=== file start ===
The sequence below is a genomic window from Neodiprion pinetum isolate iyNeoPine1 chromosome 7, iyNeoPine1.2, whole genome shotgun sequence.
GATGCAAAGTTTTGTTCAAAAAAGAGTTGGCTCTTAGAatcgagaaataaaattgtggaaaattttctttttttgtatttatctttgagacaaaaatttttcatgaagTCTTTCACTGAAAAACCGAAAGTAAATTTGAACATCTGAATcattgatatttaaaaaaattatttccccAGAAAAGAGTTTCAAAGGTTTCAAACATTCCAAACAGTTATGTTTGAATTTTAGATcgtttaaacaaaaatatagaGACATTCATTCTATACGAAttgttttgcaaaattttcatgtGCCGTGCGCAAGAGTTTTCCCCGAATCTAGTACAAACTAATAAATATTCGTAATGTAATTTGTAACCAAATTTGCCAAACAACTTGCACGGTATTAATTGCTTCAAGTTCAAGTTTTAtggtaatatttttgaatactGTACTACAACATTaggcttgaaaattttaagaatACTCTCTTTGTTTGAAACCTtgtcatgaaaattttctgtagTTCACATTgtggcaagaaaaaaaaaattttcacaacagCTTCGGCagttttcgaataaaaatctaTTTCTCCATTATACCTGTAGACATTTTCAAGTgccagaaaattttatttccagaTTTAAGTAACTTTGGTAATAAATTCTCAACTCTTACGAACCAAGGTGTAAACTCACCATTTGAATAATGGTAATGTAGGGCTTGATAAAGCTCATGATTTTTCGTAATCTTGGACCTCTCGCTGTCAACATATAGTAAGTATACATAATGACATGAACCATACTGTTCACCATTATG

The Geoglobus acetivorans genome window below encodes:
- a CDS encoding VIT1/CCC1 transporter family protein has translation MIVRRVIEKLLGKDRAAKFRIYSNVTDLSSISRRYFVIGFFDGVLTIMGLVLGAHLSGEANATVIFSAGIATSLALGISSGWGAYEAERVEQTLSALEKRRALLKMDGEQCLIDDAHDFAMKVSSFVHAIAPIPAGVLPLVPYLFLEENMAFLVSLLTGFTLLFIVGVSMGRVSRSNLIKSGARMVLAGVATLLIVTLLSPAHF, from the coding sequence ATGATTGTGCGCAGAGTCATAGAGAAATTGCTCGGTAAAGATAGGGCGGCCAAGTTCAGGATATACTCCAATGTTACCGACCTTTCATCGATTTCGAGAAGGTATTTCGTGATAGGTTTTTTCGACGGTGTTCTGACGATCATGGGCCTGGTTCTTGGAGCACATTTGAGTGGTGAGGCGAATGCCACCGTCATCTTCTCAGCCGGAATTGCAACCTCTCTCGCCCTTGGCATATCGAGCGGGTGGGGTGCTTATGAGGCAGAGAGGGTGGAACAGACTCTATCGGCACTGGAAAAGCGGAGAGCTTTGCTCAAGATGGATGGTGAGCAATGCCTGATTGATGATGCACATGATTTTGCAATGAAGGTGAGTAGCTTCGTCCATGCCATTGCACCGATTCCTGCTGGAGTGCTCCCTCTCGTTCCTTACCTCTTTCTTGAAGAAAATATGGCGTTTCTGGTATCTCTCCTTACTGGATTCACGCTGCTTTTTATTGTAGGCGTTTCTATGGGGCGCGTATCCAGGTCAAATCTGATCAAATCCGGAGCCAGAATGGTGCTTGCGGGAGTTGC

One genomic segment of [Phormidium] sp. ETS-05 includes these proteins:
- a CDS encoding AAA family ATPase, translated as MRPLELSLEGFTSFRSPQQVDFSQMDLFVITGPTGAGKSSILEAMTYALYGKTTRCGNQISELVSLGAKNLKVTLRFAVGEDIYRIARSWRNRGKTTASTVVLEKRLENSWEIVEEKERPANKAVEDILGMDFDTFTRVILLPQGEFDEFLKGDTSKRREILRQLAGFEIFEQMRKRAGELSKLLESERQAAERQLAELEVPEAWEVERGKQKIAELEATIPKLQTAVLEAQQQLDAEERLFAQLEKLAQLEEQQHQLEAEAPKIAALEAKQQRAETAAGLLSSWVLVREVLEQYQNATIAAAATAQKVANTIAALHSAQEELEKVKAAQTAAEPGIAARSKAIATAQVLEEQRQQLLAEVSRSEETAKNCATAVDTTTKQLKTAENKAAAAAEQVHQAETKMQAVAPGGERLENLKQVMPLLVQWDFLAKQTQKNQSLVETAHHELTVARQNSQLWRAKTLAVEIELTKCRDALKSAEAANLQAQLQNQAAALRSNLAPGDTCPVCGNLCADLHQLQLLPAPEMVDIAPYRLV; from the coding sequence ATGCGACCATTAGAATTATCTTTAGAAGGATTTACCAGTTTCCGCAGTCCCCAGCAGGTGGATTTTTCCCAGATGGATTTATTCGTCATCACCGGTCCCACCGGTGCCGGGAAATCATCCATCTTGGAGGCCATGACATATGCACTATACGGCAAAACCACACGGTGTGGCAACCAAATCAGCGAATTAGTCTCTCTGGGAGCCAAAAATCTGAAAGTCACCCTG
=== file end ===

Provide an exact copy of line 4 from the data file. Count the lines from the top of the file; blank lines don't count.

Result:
- a CDS encoding VIT1/CCC1 transporter family protein has translation MIVRRVIEKLLGKDRAAKFRIYSNVTDLSSISRRYFVIGFFDGVLTIMGLVLGAHLSGEANATVIFSAGIATSLALGISSGWGAYEAERVEQTLSALEKRRALLKMDGEQCLIDDAHDFAMKVSSFVHAIAPIPAGVLPLVPYLFLEENMAFLVSLLTGFTLLFIVGVSMGRVSRSNLIKSGARMVLAGVATLLIVTLLSPAHF, from the coding sequence ATGATTGTGCGCAGAGTCATAGAGAAATTGCTCGGTAAAGATAGGGCGGCCAAGTTCAGGATATACTCCAATGTTACCGACCTTTCATCGATTTCGAGAAGGTATTTCGTGATAGGTTTTTTCGACGGTGTTCTGACGATCATGGGCCTGGTTCTTGGAGCACATTTGAGTGGTGAGGCGAATGCCACCGTCATCTTCTCAGCCGGAATTGCAACCTCTCTCGCCCTTGGCATATCGAGCGGGTGGGGTGCTTATGAGGCAGAGAGGGTGGAACAGACTCTATCGGCACTGGAAAAGCGGAGAGCTTTGCTCAAGATGGATGGTGAGCAATGCCTGATTGATGATGCACATGATTTTGCAATGAAGGTGAGTAGCTTCGTCCATGCCATTGCACCGATTCCTGCTGGAGTGCTCCCTCTCGTTCCTTACCTCTTTCTTGAAGAAAATATGGCGTTTCTGGTATCTCTCCTTACTGGATTCACGCTGCTTTTTATTGTAGGCGTTTCTATGGGGCGCGTATCCAGGTCAAATCTGATCAAATCCGGAGCCAGAATGGTGCTTGCGGGAGTTGC